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On 1/10/2018 at 7:56 PM, LivinginKata said:

 

I was on the road when the electric company came to install the electric poles on the virgin road. I took charge and directed the poles to be placed at each Chanote post boundary. Thus no house would have a pole in direct line of sight.  When I challenged my neighbour after he started making a garden on our land he casually said there was no post, I challenged that, then he found the post in his garage, claimed a workman must have removed. We built a wall on the the real boundary. My point is that unscrupulous people will take every advantage and hope no-one challenges.    

 

"I challenged that, then he found the post in his garage" - so, did you end up owning the land his garage was on?  I mean, that's where the boundary marker was.  Right?   :cheesy:

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3 hours ago, NamKangMan said:

 

"I challenged that, then he found the post in his garage" - so, did you end up owning the land his garage was on?  I mean, that's where the boundary marker was.  Right?   :cheesy:

 Troll

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48 minutes ago, LivinginKata said:

 Troll

 

Not trolling. 

 

Just pointing out how easy it is for these boundary markers to be moved, as you said yourself.

 

Of course, you then owning the land his garage sat on was a joke.  

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All beaches is public land for the people given by the monarchy.

 

The term “private beach” is one of the most powerful wordings in terms of tempting a prospective guest to stay in a resort, but resorts should be well aware that there is no such thing from a legal perspective. Generally speaking, land use in Thailand is divided into two categories. The first is land for private use, whereby a landowner has the right to use the land and prevent it from being encroached on by any intruder. This right is prescribed in Section 1336 of Thai Civil and Commercial Code. The second category is land for public use. As the name suggests, it is exclusively reserved for common use of the public. The beach is considered public domain. Consequently, no resort staff are entitled to bodily force or behave in any manner with the aim of intimidating any beach-goer to stop using the beach. It is a criminal offense. However, accessing the beach is another question entirely. Although the only convenient way to access the beach is to pass through the resort. To be frank, the resort is not under any legal obligations to open the access way to public use. This is a legal loophole. There is no statute or judgment precedent that deals directly with this crucial issue. Our suggestion is to raise this issue and discuss it with the local competent officer, such as the Phuket Provincial Administration Organization, as they have the general power to administrate the use of public places.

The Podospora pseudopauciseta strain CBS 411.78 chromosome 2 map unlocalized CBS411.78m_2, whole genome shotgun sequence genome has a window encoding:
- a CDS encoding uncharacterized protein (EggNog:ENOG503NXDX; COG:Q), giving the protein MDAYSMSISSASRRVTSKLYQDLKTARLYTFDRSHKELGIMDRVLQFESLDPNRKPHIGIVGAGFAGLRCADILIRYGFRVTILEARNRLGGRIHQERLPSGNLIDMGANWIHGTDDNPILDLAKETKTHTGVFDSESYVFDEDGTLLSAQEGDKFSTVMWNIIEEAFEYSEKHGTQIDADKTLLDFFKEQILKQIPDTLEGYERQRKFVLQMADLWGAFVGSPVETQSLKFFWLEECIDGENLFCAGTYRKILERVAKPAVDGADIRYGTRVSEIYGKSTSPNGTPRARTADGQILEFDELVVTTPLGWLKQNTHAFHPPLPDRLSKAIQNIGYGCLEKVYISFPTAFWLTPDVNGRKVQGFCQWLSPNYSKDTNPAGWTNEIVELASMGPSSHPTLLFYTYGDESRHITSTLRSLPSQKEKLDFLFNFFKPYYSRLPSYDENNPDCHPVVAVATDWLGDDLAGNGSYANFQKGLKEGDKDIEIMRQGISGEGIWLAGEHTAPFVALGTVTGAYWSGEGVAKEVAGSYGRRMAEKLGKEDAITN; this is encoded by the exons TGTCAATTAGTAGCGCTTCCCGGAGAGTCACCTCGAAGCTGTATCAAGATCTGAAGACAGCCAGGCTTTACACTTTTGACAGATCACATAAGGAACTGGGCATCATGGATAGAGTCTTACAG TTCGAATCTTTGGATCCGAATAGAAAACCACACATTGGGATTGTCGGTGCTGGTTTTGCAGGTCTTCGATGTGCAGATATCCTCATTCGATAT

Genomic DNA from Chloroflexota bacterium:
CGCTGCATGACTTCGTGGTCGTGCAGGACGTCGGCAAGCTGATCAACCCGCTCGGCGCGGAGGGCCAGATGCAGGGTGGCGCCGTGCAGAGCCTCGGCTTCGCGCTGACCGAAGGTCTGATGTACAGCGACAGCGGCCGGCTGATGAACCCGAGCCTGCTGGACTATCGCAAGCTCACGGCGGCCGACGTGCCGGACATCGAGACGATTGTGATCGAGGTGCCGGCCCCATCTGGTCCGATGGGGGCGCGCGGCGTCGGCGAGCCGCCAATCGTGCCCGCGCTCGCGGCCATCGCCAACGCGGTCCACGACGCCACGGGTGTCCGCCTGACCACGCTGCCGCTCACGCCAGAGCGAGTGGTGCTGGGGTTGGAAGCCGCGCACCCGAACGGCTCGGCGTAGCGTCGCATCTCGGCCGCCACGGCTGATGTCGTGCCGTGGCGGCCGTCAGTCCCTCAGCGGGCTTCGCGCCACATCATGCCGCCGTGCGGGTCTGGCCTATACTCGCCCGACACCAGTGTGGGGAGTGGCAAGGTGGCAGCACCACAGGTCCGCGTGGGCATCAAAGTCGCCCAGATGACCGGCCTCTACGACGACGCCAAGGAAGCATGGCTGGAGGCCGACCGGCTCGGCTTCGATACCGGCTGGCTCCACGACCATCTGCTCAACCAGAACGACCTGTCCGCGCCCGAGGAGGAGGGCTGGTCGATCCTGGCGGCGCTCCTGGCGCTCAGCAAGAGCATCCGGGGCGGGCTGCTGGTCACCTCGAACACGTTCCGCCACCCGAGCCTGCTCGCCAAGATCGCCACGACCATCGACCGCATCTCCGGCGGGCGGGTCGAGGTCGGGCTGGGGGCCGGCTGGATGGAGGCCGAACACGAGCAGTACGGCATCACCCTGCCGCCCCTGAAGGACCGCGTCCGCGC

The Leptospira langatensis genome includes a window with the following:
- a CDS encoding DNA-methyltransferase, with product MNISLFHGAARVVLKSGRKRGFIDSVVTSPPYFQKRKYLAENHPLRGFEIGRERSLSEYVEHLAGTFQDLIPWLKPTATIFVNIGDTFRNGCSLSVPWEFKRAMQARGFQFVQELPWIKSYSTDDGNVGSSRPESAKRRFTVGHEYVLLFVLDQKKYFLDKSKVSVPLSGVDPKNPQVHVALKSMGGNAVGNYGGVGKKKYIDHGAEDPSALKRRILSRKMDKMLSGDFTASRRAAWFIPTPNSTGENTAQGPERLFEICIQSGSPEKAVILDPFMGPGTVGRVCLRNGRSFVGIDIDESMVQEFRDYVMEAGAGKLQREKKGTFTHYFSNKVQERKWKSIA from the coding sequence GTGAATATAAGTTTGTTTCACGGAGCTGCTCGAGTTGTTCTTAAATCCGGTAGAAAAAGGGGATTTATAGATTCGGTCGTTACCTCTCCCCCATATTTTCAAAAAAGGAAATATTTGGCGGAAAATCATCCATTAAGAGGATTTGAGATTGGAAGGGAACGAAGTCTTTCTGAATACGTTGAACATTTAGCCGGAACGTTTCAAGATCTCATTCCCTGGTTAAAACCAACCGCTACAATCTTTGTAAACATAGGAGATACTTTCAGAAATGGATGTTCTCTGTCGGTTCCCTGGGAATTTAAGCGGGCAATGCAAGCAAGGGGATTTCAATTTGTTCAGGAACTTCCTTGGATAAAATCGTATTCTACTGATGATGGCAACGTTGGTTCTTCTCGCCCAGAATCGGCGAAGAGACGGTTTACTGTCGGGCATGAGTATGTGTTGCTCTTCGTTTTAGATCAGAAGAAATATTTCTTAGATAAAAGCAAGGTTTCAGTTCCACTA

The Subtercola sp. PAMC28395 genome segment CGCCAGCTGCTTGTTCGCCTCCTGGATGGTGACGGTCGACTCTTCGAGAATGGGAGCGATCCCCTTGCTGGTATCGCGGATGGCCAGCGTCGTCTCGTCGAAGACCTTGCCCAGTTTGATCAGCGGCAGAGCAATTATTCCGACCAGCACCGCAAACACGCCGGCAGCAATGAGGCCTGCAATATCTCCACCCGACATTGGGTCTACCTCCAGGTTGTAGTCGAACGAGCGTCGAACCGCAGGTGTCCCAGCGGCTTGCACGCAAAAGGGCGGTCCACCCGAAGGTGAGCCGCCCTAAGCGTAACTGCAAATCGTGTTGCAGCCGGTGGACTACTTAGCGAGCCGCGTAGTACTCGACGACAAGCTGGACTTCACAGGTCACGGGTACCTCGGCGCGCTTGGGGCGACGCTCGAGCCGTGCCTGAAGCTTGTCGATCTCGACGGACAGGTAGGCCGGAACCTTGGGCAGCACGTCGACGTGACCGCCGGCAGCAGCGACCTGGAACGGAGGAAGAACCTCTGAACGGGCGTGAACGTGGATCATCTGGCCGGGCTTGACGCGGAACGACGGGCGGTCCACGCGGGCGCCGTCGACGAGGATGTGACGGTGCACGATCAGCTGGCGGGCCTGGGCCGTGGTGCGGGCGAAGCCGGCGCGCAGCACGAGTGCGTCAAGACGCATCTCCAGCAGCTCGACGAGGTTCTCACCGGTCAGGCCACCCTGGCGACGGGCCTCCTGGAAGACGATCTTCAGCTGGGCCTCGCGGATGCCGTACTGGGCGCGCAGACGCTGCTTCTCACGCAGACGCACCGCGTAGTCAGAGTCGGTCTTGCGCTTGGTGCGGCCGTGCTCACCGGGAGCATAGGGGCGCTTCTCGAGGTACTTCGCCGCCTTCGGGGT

Quote taken from Mongkol Ruengwutchanapuech, a Master of Laws (Australia) and Barrister at Law (Thailand) at the International Law Office (ILO) – Phuket

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That doesn't define where private land ends and the beach begins.  Just because there is sand underfoot does not make it a beach.

The definition of a beach:

 

Quote

a pebbly or sandy shore, especially by the ocean between high- and low-water marks.

 

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6 hours ago, HHTel said:

That doesn't define where private land ends and the beach begins.  Just because there is sand underfoot does not make it a beach.

The definition of a beach:

 

 

 

"Just because there is sand underfoot does not make it a beach." - correct.

 

What makes it a beach, or not a beach, is determined by the amount of corrupt payment to have the area declared one way, or the other.

 

Sand, high water mark, low water mark - all irrelevant.

 

What is relevant is the amount of baht paid for the classification one desires. 

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Oh dear.  The law in the States and Europe mimic what has been said here.  The beach ends at the high water mark and the land beyond that is not public land.  This is certainly the case in the UK and other European countries.

Yet posters here will insist that that law may relate to everywhere else in the world but not in Thailand.  Because in Thailand everything has to be part of a corrupt administration and nothing to do with the law.

 

I don't see anyone criticising other countries that follow the same rule as being corrupt.

 

To a lot of posters on here it's akin to banging one's head against the wall.  Whatever the rule of law is, it never applies to Thailand!!!!

 

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BANGKOK 19 July 2018 18:20